The yogī must also be “completely free from sex life.” If one indulges in sex, he cannot concentrate; therefore brahmacarya, complete celibacy, is recommended to make the mind steady. By practicing celibacy, one cultivates determination. One modern example of such determination is that of Mahatma Gandhi, who was determined to resist the powerful British empire by means of nonviolence. At this time, India was dependent on the British, and the people had no weapons. The Britishers, being more powerful, easily cut down whatever violent revolutions the people attempted. Therefore Gandhi resorted to nonviolence, noncooperation. “I shall not fight with the Britishers,” he declared, “and even if they react with violence, I shall remain nonviolent. In this way the world will sympathize with us.” Such a policy required a great amount of determination, and Gandhi’s determination was very strong because he was a brahmacārī. Although he had children and a wife, he renounced sex at the age of thirty-six. It was this sexual renunciation that enabled him to be so determined that he was able to lead his country and drive the British from India.
Thus, refraining from sex enables one to be very determined and powerful. It is not necessary to do anything else. This is a secret people are not aware of. If you want to do something with determination, you have to refrain from sex. Regardless of the process—be it haṭha-yoga, bhakti-yoga, jñāna-yoga, or whatever—sex indulgence is not allowed. Sex is allowed only for householders who want to beget good children and raise them in Kṛṣṇa consciousness. Sex is not meant for sense enjoyment, although enjoyment is there by nature. Unless there is some enjoyment, why should one assume the responsibility of begetting children? That is the secret of nature’s gift, but we should not take advantage of it. These are the secrets of life. By taking advantage and indulging in sex life, we are simply wasting our time. If one tells you that you can indulge in sex as much as you like and at the same time become a yogī, he is cheating you. If some so-called guru tells you to give him money in exchange for some mantra and that you can go on and engage in all kinds of nonsense, he is just cheating you. Because we want something sublime and yet want it cheaply, we put ourselves in a position to be cheated. This means that we actually want to be cheated. If we want something valuable, we must pay for it. We cannot expect to walk into a jewelry store and demand the most valuable jewel for a mere ten cents. No, we must pay a great deal. Similarly, if we want perfection in yoga, we have to pay by abstaining from sex. Perfection in yoga is not something childish, and Bhagavad-gītā instructs us that if we try to make yoga into something childish, we will be cheated. There are many cheaters awaiting us, waiting to take our money, giving us nothing, and then leaving. But according to Śrī Kṛṣṇa’s authoritative statement in Bhagavad-gītā, one must be “completely free from sex life.” Being free from sex, one should “meditate upon Me within the heart and make Me the ultimate goal of life.” This is real meditation.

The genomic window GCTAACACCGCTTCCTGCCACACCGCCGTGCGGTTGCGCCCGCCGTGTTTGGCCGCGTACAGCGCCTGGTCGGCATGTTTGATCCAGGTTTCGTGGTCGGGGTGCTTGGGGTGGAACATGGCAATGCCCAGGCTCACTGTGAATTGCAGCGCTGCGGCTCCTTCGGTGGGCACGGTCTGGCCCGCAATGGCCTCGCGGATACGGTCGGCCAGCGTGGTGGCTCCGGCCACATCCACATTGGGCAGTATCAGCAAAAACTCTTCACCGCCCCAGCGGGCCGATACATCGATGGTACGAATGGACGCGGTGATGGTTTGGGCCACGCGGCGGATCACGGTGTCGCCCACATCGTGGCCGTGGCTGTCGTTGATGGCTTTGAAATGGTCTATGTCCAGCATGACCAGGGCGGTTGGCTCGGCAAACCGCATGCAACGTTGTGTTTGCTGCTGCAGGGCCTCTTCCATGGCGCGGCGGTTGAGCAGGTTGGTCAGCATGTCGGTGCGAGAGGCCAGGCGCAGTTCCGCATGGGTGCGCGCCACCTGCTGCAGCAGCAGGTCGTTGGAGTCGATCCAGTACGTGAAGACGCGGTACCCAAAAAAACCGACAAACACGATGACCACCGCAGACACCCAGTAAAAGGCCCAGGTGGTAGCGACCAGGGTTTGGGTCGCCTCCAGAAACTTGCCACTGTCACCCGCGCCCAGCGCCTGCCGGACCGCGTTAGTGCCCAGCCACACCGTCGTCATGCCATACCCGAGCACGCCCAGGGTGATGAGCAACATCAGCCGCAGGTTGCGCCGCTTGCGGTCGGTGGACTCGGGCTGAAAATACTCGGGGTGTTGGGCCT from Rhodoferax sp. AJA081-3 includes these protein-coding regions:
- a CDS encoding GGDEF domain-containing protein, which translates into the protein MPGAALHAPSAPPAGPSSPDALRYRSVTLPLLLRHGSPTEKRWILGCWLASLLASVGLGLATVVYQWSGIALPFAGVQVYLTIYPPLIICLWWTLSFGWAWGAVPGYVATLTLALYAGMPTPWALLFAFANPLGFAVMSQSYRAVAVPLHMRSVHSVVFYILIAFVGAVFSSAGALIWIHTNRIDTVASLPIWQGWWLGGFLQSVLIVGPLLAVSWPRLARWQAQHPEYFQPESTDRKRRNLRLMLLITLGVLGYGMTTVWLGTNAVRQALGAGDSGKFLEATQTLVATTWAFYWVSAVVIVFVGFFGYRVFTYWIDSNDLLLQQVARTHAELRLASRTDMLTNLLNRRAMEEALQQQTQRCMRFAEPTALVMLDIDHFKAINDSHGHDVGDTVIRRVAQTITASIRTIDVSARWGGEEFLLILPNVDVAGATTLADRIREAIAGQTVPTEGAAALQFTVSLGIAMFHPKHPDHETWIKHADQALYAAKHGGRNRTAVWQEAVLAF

Kṛṣṇa does not recommend meditation on the void. He specifically states, “meditate upon Me.” The viṣṇu-mūrti is situated in one’s heart, and meditation upon Him is the object of yoga. This is the sāṅkhya-yoga system, as first practiced by Lord Kapiladeva, an incarnation of God. By sitting straight, staring steadily at the tip of one’s nose, subduing one’s mind, and abstaining from sex, one may be able to concentrate the mind on the viṣṇu-mūrti situated within the heart. When we refer to the Viṣṇu form, or viṣṇu-mūrti, we refer to Śrī Kṛṣṇa.
In this Kṛṣṇa consciousness movement we are meditating directly on Śrī Kṛṣṇa. This is a process of practical meditation. The members of this movement are concentrating their minds on Kṛṣṇa, regardless of their particular occupation. One may be working in the garden and digging in the earth, but he is thinking, “I am cultivating beautiful roses to offer to Kṛṣṇa.” One may be cooking in the kitchen, but he is always thinking, “I am preparing palatable food to be offered to Kṛṣṇa.” Similarly, chanting and dancing in the temple are forms of meditating on Kṛṣṇa. Thus the boys and girls in this Society for Kṛṣṇa consciousness are perfect yogīs because they are meditating on Kṛṣṇa twenty-four hours a day. We are teaching the perfect yoga system, not according to our personal whims but according to the authority of Bhagavad-gītā. Nothing is concocted or manufactured. The verses of Bhagavad-gītā are there for all to see. The activities of the bhakti-yogīs in this movement are so molded that the practitioners cannot help but think of Kṛṣṇa at all times. “Meditate upon Me within the heart, and make Me the ultimate goal of life,” Śrī Kṛṣṇa says. This is the perfect yoga system, and one who practices it prepares himself to be transferred to Kṛṣṇaloka.
yuñjann evaṁ sadātmānaṁ
yogī niyata-mānasa h
“Thus practicing control of the body, mind, and activities, the mystic transcendentalist attains to the kingdom of God [or the abode of Kṛṣṇa] by cessation of material existence.” (Bg. 6.15)